Muenks graduated college with a major in vocational agriculture, and in 1988 he took a job developing and teaching one of the first at-risk youth recovery programs in Rolla, Mo. A year later, the Missouri Department of Elementary and Secondary Education noticed Muenks's talent and offered him a position as the area supervisor.

With a growing family of his own, Muenks decided Linn, Mo. was where he wanted to plant roots.“I wanted my kids to grow up in a similar environment as I did because I knew the character I developed helped me to deal with anything life could bring,” said Muenks.

Muenks said the most significant challenge he had while serving was knowing that he and others would be operating in environments that expose them to hazardous situations. For example, while deployed with the 1267th Medical Company, he experienced the loss of an aircraft and crew during an air movement to port. In a separate incident, three Guard members from Nebraska and Missouri lost their lives after an aircraft crash.

"Being involved in the search, recovery, investigation, and continued deployment of assets was without question the most challenging thing I have ever faced,” said Muenks.

Upon returning home to Missouri, Muenks became employed by Ozarks Technical Community College as an administrator for their high school technical programs. In 1999 Muenks was invited to take a position as an executive director at Linn Tech Community College.

In 2003 Muenks deployed in support of Operation Iraqi Freedom for 15 months. He began working full-time for the Guard when he returned home from deployment. He took a flight instructor and test pilot position at the Christopher S. Bond Aviation Support Facility at Fort Leonard Wood, Mo.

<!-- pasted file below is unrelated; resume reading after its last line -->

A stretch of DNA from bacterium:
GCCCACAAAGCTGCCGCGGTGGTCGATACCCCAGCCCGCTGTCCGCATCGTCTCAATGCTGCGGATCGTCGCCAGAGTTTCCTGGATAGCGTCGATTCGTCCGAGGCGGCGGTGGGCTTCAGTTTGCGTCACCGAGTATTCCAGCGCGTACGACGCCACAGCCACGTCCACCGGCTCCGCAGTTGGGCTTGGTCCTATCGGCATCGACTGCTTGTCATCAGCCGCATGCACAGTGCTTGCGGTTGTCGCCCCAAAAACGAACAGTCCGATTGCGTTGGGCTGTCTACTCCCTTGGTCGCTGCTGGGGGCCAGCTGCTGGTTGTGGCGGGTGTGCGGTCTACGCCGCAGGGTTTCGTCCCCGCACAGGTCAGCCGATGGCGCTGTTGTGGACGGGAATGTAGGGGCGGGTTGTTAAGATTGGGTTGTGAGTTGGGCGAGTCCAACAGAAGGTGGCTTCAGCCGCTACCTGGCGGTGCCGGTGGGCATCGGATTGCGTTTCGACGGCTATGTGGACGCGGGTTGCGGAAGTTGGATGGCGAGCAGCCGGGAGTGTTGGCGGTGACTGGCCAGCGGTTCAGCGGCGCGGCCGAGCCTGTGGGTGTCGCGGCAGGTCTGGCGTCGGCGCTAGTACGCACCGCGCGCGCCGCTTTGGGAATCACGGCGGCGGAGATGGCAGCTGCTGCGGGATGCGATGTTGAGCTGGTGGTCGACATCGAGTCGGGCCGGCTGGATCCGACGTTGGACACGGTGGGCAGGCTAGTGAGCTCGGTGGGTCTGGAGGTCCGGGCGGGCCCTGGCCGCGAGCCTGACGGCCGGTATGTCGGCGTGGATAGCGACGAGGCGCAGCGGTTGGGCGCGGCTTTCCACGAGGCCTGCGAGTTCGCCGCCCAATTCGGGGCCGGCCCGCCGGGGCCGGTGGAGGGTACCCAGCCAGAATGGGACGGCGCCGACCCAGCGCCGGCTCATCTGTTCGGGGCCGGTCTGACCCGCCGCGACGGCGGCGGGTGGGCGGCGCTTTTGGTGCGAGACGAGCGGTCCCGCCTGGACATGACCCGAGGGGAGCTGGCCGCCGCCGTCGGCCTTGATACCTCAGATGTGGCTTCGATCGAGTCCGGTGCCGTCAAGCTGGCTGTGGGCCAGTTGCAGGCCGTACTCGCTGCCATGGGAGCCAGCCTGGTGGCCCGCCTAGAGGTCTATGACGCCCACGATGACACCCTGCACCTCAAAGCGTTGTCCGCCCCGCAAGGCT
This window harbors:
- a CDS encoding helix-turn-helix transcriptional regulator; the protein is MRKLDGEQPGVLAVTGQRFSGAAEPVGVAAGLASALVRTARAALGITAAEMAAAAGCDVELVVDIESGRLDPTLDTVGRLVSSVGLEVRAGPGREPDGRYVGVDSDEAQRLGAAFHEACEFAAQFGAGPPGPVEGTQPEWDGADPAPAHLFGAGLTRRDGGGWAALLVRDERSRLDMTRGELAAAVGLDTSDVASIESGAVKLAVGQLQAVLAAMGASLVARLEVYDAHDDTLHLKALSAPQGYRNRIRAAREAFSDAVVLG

He served in various aviation positions and, nearly 15 years later, was chosen to serve on the command team as the State Command Chief Warrant Officer for the Missouri National Guard and a senior advisor to the Missouri National Guard Adjutant General.

Muenks has had a career few have had the opportunity to experience; he’s gone from an enlisted private to a second lieutenant and finally a warrant officer. When reflecting, he says the most rewarding part of his career came as a warrant officer.

“The reason for that is because the warrant officer is someone who is technically advising, who works to hone their craft. A warrant officer does not need to be placed in the limelight, is humble, proficient, competent, and works behind the scenes to make their command and team successful,” said Muenks.

Muenks says the most rewarding moments of his career were when he had the opportunity to coach, lead, and mentor Guard members. He says he's learned just as much from young soldiers early in their career than those senior in rank, time, and service.

After 41 years of service, over 4600 military rotary-wing flight hours, four overseas deployments, and numerous key leadership positions, Muenks retired on Sept. 22, 2022, at the same Aviation Support Facility his father worked at years before.

Muenks questioned whether he wanted a low-key ceremony to mark the end of his military career. Still, he realized this ceremony was more about honoring those who served before him, those that mentored, guided, and supported him through the years.

On his way to the next chapter, his one piece of advice for any Guard member currently serving would be to not limit yourself based on a fear of failure.